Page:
Cooperative and Coordinated Governance of Shared Water Courses critical to Water Resources Management in Mozambique

At the SADC Water Week in Mozambique held from 20-22 May, 2015, stakeholders discussed the challenging aspects of managing water resources in the country in view of Mozambique sharing a number of river basins with its neighbours. For instance, the supply of water for the river basins located in the southern part of the country is heavily dependent on the Basins of international rivers.  The solution to this challenge was seen in Mozambique requiring to always adapt an integrated water resources management approach and having long-term cooperative arrangements with its neighbours to avoid water availability being a constraint on future growth.

The increasing demand for water in South Africa, Swaziland and Zimbabwe (countries that share international rivers that supply water to southern river basins) poses a challenge for the efficient management of water resources in the country. The unavoidable challenge that was viewed by stakeholder is: How to ensure that shared water resources are managed effectively and sustainably, while still meeting the diverse, multi-lateral needs of other countries.


In view of that, the Director of the National Directorate of Water, Ms Sarang Laforte during her opening remarks informed delegates that there has to be recognition that managing and developing the water resources of shared river basins require different approaches from national water management and hinges on commitment to cooperative governance.

According to Ms Laforte, this is a starting point is to achieving a vision for the river basins that are shared by the government and populations of the riparian countries, together with common objectives that are measurable and achievable.

In addition, Dr Juizo, the guest of honour from UEM, Salomon Oda pointed out to the need for IWRM in ensuring the coordinated management of water and ensuring its sustainability.

The water situation in Mozambique in regard to its shared river courses was discussed and debated and yielded a number of lessons and recommendations. Presentations from group discussions further pointed out that:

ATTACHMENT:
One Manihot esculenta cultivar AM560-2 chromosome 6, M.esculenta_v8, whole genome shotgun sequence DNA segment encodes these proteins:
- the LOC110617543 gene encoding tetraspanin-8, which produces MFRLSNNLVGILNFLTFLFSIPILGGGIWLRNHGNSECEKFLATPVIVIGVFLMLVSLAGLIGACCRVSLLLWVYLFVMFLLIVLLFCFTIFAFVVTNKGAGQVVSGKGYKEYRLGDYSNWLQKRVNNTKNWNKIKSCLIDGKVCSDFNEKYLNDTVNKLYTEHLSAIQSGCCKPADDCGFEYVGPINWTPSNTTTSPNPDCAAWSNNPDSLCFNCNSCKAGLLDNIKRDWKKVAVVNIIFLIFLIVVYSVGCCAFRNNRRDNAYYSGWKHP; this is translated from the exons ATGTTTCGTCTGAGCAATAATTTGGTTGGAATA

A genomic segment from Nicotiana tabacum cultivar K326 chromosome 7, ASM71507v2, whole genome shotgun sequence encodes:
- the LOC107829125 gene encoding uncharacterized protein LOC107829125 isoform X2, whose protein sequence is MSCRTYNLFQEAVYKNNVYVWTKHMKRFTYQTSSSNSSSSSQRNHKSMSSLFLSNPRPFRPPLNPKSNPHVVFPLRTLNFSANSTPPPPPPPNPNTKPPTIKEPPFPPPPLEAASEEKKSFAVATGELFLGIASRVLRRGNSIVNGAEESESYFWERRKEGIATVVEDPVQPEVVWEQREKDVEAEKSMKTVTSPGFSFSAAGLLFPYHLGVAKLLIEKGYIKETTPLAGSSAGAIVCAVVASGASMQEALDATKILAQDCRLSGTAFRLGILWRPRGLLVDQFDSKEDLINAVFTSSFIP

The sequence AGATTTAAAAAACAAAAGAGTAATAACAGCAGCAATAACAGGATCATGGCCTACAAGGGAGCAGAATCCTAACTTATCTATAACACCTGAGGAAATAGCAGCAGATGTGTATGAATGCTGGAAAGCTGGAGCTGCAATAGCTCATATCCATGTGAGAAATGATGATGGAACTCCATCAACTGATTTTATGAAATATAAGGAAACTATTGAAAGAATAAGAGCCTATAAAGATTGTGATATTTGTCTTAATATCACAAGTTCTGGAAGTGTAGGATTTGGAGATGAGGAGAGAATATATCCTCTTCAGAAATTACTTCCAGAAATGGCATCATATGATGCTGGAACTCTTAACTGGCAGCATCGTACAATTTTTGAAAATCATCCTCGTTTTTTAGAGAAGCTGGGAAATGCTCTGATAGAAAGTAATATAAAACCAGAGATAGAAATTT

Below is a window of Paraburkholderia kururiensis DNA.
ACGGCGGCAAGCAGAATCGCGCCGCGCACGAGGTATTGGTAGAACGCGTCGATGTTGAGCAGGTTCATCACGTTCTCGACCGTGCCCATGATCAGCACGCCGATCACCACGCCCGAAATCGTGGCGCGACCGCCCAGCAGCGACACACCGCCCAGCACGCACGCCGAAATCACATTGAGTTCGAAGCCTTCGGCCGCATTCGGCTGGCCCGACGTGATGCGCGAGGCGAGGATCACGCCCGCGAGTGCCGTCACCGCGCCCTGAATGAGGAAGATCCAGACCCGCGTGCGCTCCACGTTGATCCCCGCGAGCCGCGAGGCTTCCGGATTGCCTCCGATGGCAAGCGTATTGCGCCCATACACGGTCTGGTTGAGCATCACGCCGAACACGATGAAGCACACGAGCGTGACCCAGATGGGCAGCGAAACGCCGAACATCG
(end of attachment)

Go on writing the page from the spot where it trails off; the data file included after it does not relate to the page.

• Developing transboundary cooperative governance requires the fostering of trust, mutual understanding and respect for each sharing country’s unique objectives for socio-economic development.
  • IWRM strategies being important building blocks towards achieving both national and multi-lateral objectives to managing water resources.
  • Integrating and correlating base information from riparian countries is critical to arriving at agreed data sets and maps as this has an impact on flood control and management.
  • There is greater need for hydrological analysis and calibration of the hydrological model of the basins
  • Assessment of water resources infrastructure, including modelling the yields of sub-catchments and dams has to be regularly undertaken.
  • There is greater need of water quality assessments and coordinated management with other line ministries, such as Environment, Mining and Local Government;
  • This would enable countries to share a common understanding of the opportunities, challenges and limitations that the available water resources hold for future developments.
  • There is need for more demand –side management research by water management institutions
  • Greater coordination of efforts from all stakeholders from other line ministries is required.
    The Water Weeks in Mozambique were hosted by the National Directorate for Water (DNA), the main institution under the Ministry of Public Housing umbrella, which is responsible for water management in the country and to prepare and reinforce the existing water legislation. GWPSA facilitated the event on behalf of SADC.